Winter Storm Watches Posted: Friday morning forecast discussion with Brant
The potential for very heavy snow and gusty winds is expected to bring significant impacts to the Black Hills Region, with a workable timeline starting to come together
The National Weather Service in Rapid City has issued Winter Storm Watches across the Region, with elements of the forecast still coming together at this hour.
- Significant impacts are becoming more likely for the Black Hills, particularly along and South of I-90 starting late Saturday going into Sunday morning
- The highest impacts look to be along the South Dakota/Nebraska border – where over a foot of heavy wet snow will be possible combined with gusty NE & E winds
- The potential for upslope snow along the I-90 corridor put Rapid City and the Eastern foothills in the running for snow totals pushing 6″-12″
- The Central and Southern Black Hills could see over a foot of snow.
- Dry air from the Northwest could significantly cut down overall snow totals for Northeast Wyoming, the Western Hills and the Northern Hills.
- Rain could significantly cut down on snow totals for areas of the SD plains, including areas North and East of Rapid City.
Lets further break down timeline and impacts expected across the Black Hills Region
- The next 36 hours will be relatively uneventful, save for a few rain showers pushing North from Nebraska.
- These are not expected to amount to much.
- Temperatures expected to push the 40s and 50s North of I-90
- Cooler temperatures in the 30s and 40s expected in the Black Hills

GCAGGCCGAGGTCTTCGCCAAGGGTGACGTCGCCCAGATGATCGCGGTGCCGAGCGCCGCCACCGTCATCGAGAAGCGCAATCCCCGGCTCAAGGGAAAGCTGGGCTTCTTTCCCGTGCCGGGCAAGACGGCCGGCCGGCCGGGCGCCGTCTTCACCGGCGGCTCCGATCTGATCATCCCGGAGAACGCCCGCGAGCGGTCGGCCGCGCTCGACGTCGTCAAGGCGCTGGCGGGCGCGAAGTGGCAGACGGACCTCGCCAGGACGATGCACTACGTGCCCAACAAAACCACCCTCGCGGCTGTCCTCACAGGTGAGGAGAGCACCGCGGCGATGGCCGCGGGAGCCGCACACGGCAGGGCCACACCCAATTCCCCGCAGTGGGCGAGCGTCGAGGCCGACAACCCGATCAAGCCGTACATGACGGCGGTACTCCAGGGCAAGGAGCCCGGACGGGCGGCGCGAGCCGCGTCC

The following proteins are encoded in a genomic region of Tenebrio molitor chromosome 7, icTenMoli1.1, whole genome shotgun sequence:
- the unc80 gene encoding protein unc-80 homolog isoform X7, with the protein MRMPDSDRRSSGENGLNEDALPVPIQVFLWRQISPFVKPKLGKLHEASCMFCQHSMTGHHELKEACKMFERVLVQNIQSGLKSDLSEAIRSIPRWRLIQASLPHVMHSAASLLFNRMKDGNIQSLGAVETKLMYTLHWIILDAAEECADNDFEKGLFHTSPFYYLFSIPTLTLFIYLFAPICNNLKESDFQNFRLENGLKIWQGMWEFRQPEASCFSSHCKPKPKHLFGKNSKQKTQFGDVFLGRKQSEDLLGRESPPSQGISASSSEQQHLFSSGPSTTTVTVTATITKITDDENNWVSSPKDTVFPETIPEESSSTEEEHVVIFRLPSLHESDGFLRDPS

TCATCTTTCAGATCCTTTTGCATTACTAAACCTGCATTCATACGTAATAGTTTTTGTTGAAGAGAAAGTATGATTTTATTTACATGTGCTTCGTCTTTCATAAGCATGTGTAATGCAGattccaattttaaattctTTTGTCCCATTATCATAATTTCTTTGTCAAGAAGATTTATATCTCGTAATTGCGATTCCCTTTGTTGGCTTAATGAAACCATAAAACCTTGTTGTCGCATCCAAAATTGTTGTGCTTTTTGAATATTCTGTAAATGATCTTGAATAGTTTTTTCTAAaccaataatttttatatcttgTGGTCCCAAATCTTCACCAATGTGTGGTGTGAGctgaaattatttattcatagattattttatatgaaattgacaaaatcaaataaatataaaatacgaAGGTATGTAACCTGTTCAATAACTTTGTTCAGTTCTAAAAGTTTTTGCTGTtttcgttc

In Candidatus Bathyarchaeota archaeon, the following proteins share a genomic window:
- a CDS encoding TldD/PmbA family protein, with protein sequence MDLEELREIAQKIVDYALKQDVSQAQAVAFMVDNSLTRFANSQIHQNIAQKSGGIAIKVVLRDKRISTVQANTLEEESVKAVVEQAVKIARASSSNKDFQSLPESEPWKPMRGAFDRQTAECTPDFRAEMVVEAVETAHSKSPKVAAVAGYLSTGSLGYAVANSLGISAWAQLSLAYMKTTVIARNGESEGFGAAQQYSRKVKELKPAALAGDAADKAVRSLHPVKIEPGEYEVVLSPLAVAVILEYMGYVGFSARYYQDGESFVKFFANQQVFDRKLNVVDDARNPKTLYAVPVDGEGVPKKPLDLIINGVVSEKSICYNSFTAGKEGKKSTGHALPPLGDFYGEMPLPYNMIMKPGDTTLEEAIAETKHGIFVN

- Friday night expected to be relatively uneventful, with temperatures in the 20s and 30s across the area.
- By Saturday morning and afternoon, areas South of the Black Hills will start to feel significant impacts from the advancing winter storm.
- In contrast, the Black Hills themselves should stay relatively mild – save for a few rain/snow showers creeping in from the South towards the afternoon.
- Winds will start to pick up from the northeast by Saturday evening, with southern portions of our area starting to see moderate rain/snow bands move in from the South.
- Eastern Wyoming and areas of the Nebraska panhandle will become difficult for travel during this time period.
- Overnight, Fall River and Oglala Lakota County will start to see impacts to travel as snow bands move in.
- By midnight, conditions are expected to start deteriorating from South to North.
- A distinct Rain/snow line will form just North and East of the Black Hills – this could push into the Eastern foothills and muffle overall snow totals.
- Sunday morning and afternoon will feature continued moderate to heavy snow bands – with the rain/snow line creeping in from the North and East.
- Rain could mix with snow periodically along the I-90 corridor and the SD plains.
- Winds will begin picking up from the East and Northeast by Sunday afternoon.
- This is the period of time where heavy upslope snow could quickly add up for Rapid City and the I-90 corridor.
- By Sunday evening, Dry air from the Northwest begins to undercut snow from west to east.